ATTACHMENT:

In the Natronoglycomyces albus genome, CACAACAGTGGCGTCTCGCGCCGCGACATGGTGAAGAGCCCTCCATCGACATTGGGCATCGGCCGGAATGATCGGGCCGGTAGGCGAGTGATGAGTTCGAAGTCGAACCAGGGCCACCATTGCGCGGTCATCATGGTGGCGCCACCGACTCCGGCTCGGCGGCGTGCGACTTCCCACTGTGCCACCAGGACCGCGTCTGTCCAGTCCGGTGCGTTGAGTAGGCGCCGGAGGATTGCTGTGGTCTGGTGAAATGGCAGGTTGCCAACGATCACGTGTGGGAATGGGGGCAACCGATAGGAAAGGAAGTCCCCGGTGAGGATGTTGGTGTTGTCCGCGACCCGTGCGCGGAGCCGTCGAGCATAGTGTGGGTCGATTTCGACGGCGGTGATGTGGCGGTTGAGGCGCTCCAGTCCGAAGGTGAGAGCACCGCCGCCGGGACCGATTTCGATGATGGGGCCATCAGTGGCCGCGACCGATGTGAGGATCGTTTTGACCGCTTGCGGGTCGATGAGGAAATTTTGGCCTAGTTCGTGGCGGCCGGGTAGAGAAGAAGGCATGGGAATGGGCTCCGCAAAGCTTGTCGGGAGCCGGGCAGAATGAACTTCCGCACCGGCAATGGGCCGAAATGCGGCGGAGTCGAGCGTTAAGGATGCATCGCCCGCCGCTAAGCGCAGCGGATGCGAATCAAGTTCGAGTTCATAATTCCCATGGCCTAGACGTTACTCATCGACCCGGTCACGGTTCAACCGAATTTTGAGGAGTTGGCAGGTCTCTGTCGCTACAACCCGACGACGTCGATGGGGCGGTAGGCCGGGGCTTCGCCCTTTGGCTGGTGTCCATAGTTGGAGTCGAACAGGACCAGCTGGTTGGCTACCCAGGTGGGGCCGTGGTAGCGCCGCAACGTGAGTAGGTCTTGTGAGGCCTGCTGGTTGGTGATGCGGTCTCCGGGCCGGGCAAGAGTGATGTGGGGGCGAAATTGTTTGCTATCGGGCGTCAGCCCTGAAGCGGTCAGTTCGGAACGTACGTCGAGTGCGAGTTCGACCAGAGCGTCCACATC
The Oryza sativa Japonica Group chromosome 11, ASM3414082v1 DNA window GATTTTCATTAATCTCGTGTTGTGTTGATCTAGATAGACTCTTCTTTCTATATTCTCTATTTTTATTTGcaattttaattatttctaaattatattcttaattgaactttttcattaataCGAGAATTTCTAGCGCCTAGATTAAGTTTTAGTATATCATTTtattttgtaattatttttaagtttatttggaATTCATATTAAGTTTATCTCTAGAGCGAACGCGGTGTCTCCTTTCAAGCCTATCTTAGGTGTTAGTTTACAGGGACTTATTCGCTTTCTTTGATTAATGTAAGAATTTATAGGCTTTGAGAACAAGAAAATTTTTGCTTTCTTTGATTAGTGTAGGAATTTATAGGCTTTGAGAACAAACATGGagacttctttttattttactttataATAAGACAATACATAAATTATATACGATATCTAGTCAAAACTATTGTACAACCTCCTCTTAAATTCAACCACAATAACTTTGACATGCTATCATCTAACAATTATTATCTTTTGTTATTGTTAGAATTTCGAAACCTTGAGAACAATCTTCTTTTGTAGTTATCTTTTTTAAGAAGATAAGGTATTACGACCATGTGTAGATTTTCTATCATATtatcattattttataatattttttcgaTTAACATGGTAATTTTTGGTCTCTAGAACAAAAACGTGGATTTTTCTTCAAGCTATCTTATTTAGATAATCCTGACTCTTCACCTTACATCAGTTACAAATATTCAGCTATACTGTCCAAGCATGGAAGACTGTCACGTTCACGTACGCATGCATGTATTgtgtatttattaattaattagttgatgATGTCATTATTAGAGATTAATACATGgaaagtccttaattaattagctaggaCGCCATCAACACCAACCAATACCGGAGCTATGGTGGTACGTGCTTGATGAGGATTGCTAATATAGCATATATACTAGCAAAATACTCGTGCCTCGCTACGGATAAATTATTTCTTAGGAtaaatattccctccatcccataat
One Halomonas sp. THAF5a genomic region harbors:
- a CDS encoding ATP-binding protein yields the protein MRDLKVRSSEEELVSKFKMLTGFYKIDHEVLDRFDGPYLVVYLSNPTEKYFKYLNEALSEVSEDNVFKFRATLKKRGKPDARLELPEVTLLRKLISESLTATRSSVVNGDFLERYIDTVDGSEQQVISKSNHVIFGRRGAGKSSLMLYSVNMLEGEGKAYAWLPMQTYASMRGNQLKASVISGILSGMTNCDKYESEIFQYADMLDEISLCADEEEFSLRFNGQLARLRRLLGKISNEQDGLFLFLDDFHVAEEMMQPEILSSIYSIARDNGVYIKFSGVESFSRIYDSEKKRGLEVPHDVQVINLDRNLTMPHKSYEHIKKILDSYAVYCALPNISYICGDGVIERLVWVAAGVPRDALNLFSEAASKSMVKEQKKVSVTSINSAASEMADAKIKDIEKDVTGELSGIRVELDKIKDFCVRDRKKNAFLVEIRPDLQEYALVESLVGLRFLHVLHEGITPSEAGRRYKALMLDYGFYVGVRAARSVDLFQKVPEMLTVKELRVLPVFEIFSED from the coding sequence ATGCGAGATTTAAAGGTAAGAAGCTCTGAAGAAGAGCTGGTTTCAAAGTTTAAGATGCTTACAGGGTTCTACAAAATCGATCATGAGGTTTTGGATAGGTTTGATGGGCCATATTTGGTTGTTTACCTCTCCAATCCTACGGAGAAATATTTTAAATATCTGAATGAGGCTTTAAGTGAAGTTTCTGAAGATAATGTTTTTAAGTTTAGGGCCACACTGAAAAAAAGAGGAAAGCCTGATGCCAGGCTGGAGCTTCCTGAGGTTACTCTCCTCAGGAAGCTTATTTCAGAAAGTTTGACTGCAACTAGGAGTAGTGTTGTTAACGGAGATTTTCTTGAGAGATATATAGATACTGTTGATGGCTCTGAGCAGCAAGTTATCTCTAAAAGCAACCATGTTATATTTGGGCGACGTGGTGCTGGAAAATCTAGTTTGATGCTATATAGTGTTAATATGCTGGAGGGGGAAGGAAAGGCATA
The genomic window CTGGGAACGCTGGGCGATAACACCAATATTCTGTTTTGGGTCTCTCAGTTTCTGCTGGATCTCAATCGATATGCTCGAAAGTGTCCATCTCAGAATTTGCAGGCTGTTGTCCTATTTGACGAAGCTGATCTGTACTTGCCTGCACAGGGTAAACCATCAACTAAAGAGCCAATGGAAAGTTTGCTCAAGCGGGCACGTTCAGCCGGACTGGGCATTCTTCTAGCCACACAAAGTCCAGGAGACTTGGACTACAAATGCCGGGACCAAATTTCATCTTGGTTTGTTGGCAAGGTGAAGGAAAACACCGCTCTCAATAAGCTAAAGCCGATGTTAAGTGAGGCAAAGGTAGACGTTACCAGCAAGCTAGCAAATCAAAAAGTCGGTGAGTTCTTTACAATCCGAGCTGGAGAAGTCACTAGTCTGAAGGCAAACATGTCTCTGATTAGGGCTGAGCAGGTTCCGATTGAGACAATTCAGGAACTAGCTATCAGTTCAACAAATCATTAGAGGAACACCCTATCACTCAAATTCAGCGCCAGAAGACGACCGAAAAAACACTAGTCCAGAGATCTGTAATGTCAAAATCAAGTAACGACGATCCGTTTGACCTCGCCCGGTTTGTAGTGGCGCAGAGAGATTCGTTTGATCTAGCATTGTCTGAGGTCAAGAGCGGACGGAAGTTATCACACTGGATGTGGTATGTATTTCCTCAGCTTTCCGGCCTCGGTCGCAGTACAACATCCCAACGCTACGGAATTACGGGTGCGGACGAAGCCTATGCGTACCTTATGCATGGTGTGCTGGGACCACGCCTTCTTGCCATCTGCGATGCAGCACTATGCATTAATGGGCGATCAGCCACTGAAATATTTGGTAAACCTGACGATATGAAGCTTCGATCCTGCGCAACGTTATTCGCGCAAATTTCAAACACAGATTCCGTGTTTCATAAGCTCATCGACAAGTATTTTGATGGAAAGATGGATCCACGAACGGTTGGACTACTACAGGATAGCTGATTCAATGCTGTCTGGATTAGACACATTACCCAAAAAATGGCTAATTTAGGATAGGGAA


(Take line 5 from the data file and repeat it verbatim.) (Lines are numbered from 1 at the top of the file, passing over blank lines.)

The genomic window CTGGGAACGCTGGGCGATAACACCAATATTCTGTTTTGGGTCTCTCAGTTTCTGCTGGATCTCAATCGATATGCTCGAAAGTGTCCATCTCAGAATTTGCAGGCTGTTGTCCTATTTGACGAAGCTGATCTGTACTTGCCTGCACAGGGTAAACCATCAACTAAAGAGCCAATGGAAAGTTTGCTCAAGCGGGCACGTTCAGCCGGACTGGGCATTCTTCTAGCCACACAAAGTCCAGGAGACTTGGACTACAAATGCCGGGACCAAATTTCATCTTGGTTTGTTGGCAAGGTGAAGGAAAACACCGCTCTCAATAAGCTAAAGCCGATGTTAAGTGAGGCAAAGGTAGACGTTACCAGCAAGCTAGCAAATCAAAAAGTCGGTGAGTTCTTTACAATCCGAGCTGGAGAAGTCACTAGTCTGAAGGCAAACATGTCTCTGATTAGGGCTGAGCAGGTTCCGATTGAGACAATTCAGGAACTAGCTATCAGTTCAACAAATCATTAGAGGAACACCCTATCACTCAAATTCAGCGCCAGAAGACGACCGAAAAAACACTAGTCCAGAGATCTGTAATGTCAAAATCAAGTAACGACGATCCGTTTGACCTCGCCCGGTTTGTAGTGGCGCAGAGAGATTCGTTTGATCTAGCATTGTCTGAGGTCAAGAGCGGACGGAAGTTATCACACTGGATGTGGTATGTATTTCCTCAGCTTTCCGGCCTCGGTCGCAGTACAACATCCCAACGCTACGGAATTACGGGTGCGGACGAAGCCTATGCGTACCTTATGCATGGTGTGCTGGGACCACGCCTTCTTGCCATCTGCGATGCAGCACTATGCATTAATGGGCGATCAGCCACTGAAATATTTGGTAAACCTGACGATATGAAGCTTCGATCCTGCGCAACGTTATTCGCGCAAATTTCAAACACAGATTCCGTGTTTCATAAGCTCATCGACAAGTATTTTGATGGAAAGATGGATCCACGAACGGTTGGACTACTACAGGATAGCTGATTCAATGCTGTCTGGATTAGACACATTACCCAAAAAATGGCTAATTTAGGATAGGGAA